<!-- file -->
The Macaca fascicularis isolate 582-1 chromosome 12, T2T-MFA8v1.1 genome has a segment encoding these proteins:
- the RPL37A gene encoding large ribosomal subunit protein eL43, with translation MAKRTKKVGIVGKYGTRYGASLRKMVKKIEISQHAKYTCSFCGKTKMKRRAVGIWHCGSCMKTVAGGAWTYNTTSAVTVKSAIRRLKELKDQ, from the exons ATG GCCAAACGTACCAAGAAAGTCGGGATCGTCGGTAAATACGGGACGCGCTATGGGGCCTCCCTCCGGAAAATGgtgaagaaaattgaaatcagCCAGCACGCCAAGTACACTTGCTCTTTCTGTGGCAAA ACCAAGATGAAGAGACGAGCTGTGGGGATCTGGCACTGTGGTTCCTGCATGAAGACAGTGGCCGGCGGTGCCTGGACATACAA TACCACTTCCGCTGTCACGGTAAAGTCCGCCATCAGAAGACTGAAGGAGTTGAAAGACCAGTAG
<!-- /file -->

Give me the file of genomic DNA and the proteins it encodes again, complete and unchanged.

The Macaca fascicularis isolate 582-1 chromosome 12, T2T-MFA8v1.1 genome has a segment encoding these proteins:
- the RPL37A gene encoding large ribosomal subunit protein eL43, with translation MAKRTKKVGIVGKYGTRYGASLRKMVKKIEISQHAKYTCSFCGKTKMKRRAVGIWHCGSCMKTVAGGAWTYNTTSAVTVKSAIRRLKELKDQ, from the exons ATG GCCAAACGTACCAAGAAAGTCGGGATCGTCGGTAAATACGGGACGCGCTATGGGGCCTCCCTCCGGAAAATGgtgaagaaaattgaaatcagCCAGCACGCCAAGTACACTTGCTCTTTCTGTGGCAAA ACCAAGATGAAGAGACGAGCTGTGGGGATCTGGCACTGTGGTTCCTGCATGAAGACAGTGGCCGGCGGTGCCTGGACATACAA TACCACTTCCGCTGTCACGGTAAAGTCCGCCATCAGAAGACTGAAGGAGTTGAAAGACCAGTAG